The Caledonian Record recently cited ALEC while lamenting Vermont’s “worst economic outlooks.” ALEC has at least three current members in the Vermont Legislature, although they do not publish a comprehensive membership list. ALEC’s promotion by Rep. Helm should be a red flag to those who wish to maintain local control as much as possible in post-Citizens United America.

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  • Michelle Dail
  • So, This looks more like an across the board bashing of Conservatives in general. I think the Dems and Progs here in Vermont have shown us nothing.

    Deregulation is not always bad, deinstitutionalization would be great, nullifying Common Core Curriculum would be wonderful.

    So, all Corporations are bad? Maybe, but if they are fighting for smaller GOVERNMENT, here in Vermont, I would only have to say, “GREAT”!

    We are slowly sinking here in Vermont and one reason is the cost of our bloated Government. We can no longer support them thru or GDP. Soooo, raise taxes, fees, licenses, fines and permits.

    We need smaller Government. We need more Conservative leaders in order to reduce our bloated Government.

    • Paul Richards


    • Steven Farnham

      I don’t care whether government is big or small. It needs to be effective in serving its citizens – not the wealthy elite.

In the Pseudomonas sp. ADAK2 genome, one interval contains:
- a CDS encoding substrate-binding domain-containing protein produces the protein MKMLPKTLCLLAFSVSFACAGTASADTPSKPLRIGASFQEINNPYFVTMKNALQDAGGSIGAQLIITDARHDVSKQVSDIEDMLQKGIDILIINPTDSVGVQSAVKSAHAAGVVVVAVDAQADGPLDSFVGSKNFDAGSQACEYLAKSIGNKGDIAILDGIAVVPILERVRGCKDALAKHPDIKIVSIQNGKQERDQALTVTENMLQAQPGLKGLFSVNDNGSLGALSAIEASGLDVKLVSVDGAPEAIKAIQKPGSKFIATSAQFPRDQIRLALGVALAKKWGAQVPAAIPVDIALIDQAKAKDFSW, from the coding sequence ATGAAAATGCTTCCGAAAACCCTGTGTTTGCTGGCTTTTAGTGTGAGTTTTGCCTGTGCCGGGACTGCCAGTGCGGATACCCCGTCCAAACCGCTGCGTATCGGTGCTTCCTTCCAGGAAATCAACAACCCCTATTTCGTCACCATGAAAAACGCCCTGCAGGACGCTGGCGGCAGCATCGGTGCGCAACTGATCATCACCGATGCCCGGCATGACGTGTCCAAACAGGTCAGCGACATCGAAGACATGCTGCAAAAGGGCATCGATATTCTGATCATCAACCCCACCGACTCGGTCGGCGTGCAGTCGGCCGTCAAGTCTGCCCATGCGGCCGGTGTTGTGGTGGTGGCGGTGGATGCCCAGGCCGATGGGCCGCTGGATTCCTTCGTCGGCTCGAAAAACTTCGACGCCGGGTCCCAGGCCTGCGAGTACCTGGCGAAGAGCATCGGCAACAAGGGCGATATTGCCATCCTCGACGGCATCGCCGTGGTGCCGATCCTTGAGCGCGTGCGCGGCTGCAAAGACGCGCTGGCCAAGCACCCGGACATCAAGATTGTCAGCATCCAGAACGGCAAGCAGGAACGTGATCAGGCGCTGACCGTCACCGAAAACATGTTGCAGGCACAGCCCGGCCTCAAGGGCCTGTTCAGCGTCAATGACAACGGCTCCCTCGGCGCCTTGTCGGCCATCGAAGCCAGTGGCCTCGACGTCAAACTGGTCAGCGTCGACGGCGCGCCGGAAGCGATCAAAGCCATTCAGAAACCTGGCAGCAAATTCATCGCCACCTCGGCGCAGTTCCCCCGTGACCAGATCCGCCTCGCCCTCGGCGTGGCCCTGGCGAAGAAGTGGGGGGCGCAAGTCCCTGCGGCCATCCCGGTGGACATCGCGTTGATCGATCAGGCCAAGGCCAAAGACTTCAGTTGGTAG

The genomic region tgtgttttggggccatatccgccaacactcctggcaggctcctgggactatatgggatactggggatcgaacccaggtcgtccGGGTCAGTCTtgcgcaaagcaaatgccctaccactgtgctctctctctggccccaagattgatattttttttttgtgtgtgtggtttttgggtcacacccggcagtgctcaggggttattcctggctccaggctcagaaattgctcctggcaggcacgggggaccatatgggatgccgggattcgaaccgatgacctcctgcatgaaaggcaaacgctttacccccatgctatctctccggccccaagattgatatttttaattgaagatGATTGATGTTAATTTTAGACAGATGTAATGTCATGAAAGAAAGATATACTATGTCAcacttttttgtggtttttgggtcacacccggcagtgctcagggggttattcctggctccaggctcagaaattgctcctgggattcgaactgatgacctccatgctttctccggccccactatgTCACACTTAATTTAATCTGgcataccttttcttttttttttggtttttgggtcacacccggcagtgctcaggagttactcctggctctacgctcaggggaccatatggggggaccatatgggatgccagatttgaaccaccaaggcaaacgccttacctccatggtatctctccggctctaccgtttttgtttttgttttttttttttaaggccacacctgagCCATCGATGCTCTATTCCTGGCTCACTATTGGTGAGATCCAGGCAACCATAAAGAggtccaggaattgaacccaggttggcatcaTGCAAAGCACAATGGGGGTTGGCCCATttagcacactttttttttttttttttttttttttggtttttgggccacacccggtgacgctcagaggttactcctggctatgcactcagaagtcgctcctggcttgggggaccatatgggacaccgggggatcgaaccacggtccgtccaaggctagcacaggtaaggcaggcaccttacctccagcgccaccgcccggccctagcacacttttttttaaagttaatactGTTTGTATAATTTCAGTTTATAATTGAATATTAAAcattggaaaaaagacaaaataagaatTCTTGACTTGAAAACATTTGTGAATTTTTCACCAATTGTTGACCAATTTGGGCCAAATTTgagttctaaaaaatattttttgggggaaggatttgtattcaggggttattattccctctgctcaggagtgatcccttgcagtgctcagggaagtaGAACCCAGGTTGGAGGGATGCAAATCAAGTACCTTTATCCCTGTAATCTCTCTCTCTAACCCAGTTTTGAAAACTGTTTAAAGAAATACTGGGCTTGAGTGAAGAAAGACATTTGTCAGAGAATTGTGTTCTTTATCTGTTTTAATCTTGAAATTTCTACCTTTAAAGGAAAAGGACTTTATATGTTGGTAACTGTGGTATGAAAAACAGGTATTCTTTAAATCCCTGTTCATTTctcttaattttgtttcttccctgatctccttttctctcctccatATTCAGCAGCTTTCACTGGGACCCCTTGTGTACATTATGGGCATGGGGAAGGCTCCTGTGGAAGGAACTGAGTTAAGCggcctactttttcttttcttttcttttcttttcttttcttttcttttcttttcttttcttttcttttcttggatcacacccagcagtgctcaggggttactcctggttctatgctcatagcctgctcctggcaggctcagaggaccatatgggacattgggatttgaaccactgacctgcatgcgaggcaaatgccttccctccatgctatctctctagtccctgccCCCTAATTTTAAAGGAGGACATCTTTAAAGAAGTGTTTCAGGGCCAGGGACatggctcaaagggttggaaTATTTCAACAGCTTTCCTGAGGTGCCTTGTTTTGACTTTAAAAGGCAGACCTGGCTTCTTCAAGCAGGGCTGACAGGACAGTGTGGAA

My sentiment about corporations is exactly the same. They need to exist for the greater good, not merely to serve the excesses of the corporate elite.

      There is a mountain of evidence that the corporate health insurance model is choked with bureaucratic inefficiency, is grossly overpriced and unaffordable, and has egregiously failed at serving the public good.

      Based on this assessment, the score is:

      Dan Quigley – 1

      Ray Giroux – 0

    • Dan Quigley

      Ray – You bring up some valid points. Our government is a lethargic and inefficient machine in far too many cases. It is truly frustrating how we pay a huge chunk of income in taxes but don’t get a reasonable return from government services.

      I am not blind to the issues of Vermont government, and to be honest, there are some ALEC bills that make practical changes – but only because on a select few issues, corporations and the average citizen can gain from the same reforms. I think what Steven has noted is a very relevant acknowledgement, and if, for instance, our systems of taxation and regulation were made to be high functioning, rather than simply removed, we would still pay taxes but have the payoff (read: healthcare, education, etc. in some European countries).

      • Paul Richards

        “…and if, for instance, our systems of taxation and regulation were made to be high functioning, rather than simply removed, we would still pay taxes but have the payoff (read: healthcare, education, etc. in some European countries).”
        Sounds great Dan but it’s a pipe dream.

  • sandra bettis

    and campaign for vt is alec – make no mistake on that.